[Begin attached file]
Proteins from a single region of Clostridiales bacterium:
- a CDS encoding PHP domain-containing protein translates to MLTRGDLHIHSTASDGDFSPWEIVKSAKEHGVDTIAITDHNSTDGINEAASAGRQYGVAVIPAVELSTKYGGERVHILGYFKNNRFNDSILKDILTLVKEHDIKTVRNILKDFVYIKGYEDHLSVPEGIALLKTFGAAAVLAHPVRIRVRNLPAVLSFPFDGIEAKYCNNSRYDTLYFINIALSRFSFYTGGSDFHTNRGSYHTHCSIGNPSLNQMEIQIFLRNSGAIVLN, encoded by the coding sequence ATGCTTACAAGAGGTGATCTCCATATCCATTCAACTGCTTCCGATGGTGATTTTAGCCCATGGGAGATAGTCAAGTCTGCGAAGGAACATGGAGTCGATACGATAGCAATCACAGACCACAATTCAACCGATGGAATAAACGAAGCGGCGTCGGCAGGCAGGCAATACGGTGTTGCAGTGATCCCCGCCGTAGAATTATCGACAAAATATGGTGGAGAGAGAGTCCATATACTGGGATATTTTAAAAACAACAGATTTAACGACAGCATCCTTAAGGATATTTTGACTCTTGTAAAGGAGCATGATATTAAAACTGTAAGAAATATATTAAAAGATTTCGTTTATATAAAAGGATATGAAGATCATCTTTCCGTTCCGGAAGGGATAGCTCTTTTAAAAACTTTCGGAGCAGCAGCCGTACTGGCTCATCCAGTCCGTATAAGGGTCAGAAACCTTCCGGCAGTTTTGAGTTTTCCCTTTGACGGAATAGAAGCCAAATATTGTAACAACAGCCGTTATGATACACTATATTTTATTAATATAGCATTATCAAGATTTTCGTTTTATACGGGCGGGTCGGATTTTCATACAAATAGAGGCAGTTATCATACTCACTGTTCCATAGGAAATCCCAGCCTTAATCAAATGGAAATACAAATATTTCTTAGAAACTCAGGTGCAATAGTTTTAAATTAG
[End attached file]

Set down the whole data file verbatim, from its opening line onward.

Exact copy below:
Proteins from a single region of Clostridiales bacterium:
- a CDS encoding PHP domain-containing protein translates to MLTRGDLHIHSTASDGDFSPWEIVKSAKEHGVDTIAITDHNSTDGINEAASAGRQYGVAVIPAVELSTKYGGERVHILGYFKNNRFNDSILKDILTLVKEHDIKTVRNILKDFVYIKGYEDHLSVPEGIALLKTFGAAAVLAHPVRIRVRNLPAVLSFPFDGIEAKYCNNSRYDTLYFINIALSRFSFYTGGSDFHTNRGSYHTHCSIGNPSLNQMEIQIFLRNSGAIVLN, encoded by the coding sequence ATGCTTACAAGAGGTGATCTCCATATCCATTCAACTGCTTCCGATGGTGATTTTAGCCCATGGGAGATAGTCAAGTCTGCGAAGGAACATGGAGTCGATACGATAGCAATCACAGACCACAATTCAACCGATGGAATAAACGAAGCGGCGTCGGCAGGCAGGCAATACGGTGTTGCAGTGATCCCCGCCGTAGAATTATCGACAAAATATGGTGGAGAGAGAGTCCATATACTGGGATATTTTAAAAACAACAGATTTAACGACAGCATCCTTAAGGATATTTTGACTCTTGTAAAGGAGCATGATATTAAAACTGTAAGAAATATATTAAAAGATTTCGTTTATATAAAAGGATATGAAGATCATCTTTCCGTTCCGGAAGGGATAGCTCTTTTAAAAACTTTCGGAGCAGCAGCCGTACTGGCTCATCCAGTCCGTATAAGGGTCAGAAACCTTCCGGCAGTTTTGAGTTTTCCCTTTGACGGAATAGAAGCCAAATATTGTAACAACAGCCGTTATGATACACTATATTTTATTAATATAGCATTATCAAGATTTTCGTTTTATACGGGCGGGTCGGATTTTCATACAAATAGAGGCAGTTATCATACTCACTGTTCCATAGGAAATCCCAGCCTTAATCAAATGGAAATACAAATATTTCTTAGAAACTCAGGTGCAATAGTTTTAAATTAG